Agitation is a proximity problem.

It is difficult for us, as human beings, to sit ourselves down in the middle of our quandary, surrounded by the tension, and still remain rational and capable of solving dilemmas. It is necessary to create distance from anxiety in order to free ourselves from worry.

That’s the truth.

I know some people would disagree, saying it’s idealistic to think we can escape the surrounding “crush of crash” in order to make adequate judgments. But I have never been able to be agitated and be anything but a jerk.

  • I need distance.
  • I need air.
  • I need the ability to turn my back on the oppression, stoop down and “fiddle in the dirt with my finger,” giving my spirit the chance to calm down, and therefore, my mind the opportunity to clear.

If you reach the point of agitation, you’ve already missed your exit off the freeway of frustration.

Pull over. Get off the highway. Don’t try to text, drink your coffee, stare down at your computer and drive your car. It only feeds the agitation.

I do believe that everything in life is a proximity decision. And when we run across something that stymies us, it doesn’t do any good to try to stare it down.

Walk out of the room, buy yourself a minute, regain your soul, escape agitation … and let the better parts of you speak the wisdom that’s available.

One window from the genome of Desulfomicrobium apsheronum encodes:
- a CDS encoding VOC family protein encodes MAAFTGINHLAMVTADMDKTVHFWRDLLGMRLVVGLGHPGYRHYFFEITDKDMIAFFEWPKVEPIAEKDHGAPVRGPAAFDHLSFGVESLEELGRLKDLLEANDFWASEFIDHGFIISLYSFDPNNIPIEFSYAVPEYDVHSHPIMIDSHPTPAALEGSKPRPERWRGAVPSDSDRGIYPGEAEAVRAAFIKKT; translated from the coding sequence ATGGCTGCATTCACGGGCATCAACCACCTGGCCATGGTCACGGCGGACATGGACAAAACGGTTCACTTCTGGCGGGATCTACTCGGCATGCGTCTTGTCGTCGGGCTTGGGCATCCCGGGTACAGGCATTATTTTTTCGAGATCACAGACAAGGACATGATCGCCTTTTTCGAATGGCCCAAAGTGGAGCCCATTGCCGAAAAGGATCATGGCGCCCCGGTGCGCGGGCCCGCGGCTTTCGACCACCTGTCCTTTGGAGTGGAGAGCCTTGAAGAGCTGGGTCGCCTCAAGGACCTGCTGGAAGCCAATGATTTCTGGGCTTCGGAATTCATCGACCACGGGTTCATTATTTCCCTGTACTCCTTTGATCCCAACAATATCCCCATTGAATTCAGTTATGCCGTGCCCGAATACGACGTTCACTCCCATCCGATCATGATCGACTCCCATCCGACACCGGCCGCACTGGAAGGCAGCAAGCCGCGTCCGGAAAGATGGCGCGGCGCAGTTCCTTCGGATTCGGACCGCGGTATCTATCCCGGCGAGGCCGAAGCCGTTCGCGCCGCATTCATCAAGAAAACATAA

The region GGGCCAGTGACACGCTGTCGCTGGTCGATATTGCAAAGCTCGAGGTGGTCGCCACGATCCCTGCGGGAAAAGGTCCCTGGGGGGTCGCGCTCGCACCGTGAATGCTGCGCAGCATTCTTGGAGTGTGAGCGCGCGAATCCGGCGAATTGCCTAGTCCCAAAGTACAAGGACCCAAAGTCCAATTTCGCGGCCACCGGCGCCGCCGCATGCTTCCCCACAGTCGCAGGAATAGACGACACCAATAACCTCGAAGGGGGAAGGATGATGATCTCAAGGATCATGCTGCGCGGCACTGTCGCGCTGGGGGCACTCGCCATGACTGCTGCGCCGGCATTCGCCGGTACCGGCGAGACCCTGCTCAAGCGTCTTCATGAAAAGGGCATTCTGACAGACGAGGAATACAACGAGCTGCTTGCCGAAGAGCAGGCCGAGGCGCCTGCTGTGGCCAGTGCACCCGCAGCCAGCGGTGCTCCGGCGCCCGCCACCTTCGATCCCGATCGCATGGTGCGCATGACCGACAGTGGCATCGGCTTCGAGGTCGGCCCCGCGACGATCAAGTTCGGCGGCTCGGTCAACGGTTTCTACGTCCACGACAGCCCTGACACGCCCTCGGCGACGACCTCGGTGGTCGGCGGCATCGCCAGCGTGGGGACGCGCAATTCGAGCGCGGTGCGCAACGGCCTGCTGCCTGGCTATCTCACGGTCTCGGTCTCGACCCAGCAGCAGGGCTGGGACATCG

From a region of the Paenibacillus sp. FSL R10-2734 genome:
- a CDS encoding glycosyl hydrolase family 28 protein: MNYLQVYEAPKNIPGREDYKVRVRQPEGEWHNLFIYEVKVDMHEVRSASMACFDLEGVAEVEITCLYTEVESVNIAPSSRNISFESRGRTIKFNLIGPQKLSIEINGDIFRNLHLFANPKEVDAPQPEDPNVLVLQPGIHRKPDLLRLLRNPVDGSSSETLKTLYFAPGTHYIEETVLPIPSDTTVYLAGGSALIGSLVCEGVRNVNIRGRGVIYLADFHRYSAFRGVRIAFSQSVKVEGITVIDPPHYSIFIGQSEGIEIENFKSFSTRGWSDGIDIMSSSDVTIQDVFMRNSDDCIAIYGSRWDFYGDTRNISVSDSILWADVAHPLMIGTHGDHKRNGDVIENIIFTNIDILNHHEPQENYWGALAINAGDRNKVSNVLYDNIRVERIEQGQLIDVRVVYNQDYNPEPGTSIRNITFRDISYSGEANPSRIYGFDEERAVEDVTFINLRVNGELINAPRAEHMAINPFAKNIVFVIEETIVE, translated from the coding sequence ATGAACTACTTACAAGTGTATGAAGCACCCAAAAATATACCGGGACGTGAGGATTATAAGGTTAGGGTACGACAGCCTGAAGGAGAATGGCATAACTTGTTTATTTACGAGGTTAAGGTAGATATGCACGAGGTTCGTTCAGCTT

Adonai

Words from Dic(tionary)

dictionary with letter AAdonai: (n) Hebrew name for God

He said to me, “That’s Mr. Jones to you.”

He was like, four years older than me, but a real pompous type. I know it’s not a good thing to say, but I immediately hated him.

I don’t like it when people make a fuss over their titles and names. I don’t trust them. I find them insecure. And the truly great people I have met in my life have always come back when I’ve tried to call them by some proper terminology. Yes–they’ve always asked me to just call them by their first name.

It’s why i have problems with things like “Adonai.” Do you know why the Jews came up with “Adonai,” meaning master? It’s because they weren’t allowed to say God’s name.

What a stuffed shirt! Really?? I know you’re God. I know that’s special. But are you really going to insist that people use initials for you or come up with other terms so your name won’t be defiled in some way??

I just don’t buy it–because if you’re God and you’re great, why do you need to keep convincing people of your greatness? It would be like a famous actor name-dropping other famous actors around friends so as to remind them how great he is. What a jerk.

So I am not convinced that a lot of the things we believe about God are really Godly. They’re certainly not confident. And they’re definitely not benevolent. And they REEK of piety and insecurity.

I am so glad that when Jesus came to earth, he said, “Relax. Stop calling Him by all these weird names. He’s Father. He’s Daddy.”

Yes, I get a little uncomfortable in our American culture at times, when parents insist that their offspring refer to them as “sir” and “ma’am.”

Maybe it’s respectful. But it’s also annoying.

Isn’t “Dad” better? Isn’t “Mom” preferable?

So even though I know that “Adonai” is a term of reverence from Judaism, I really cannot accept a God who insists that His name be revered instead of his position as my friend and father being honored.

So maybe fear of God is a good thing, but somewhere along the line … you have to stop being scared.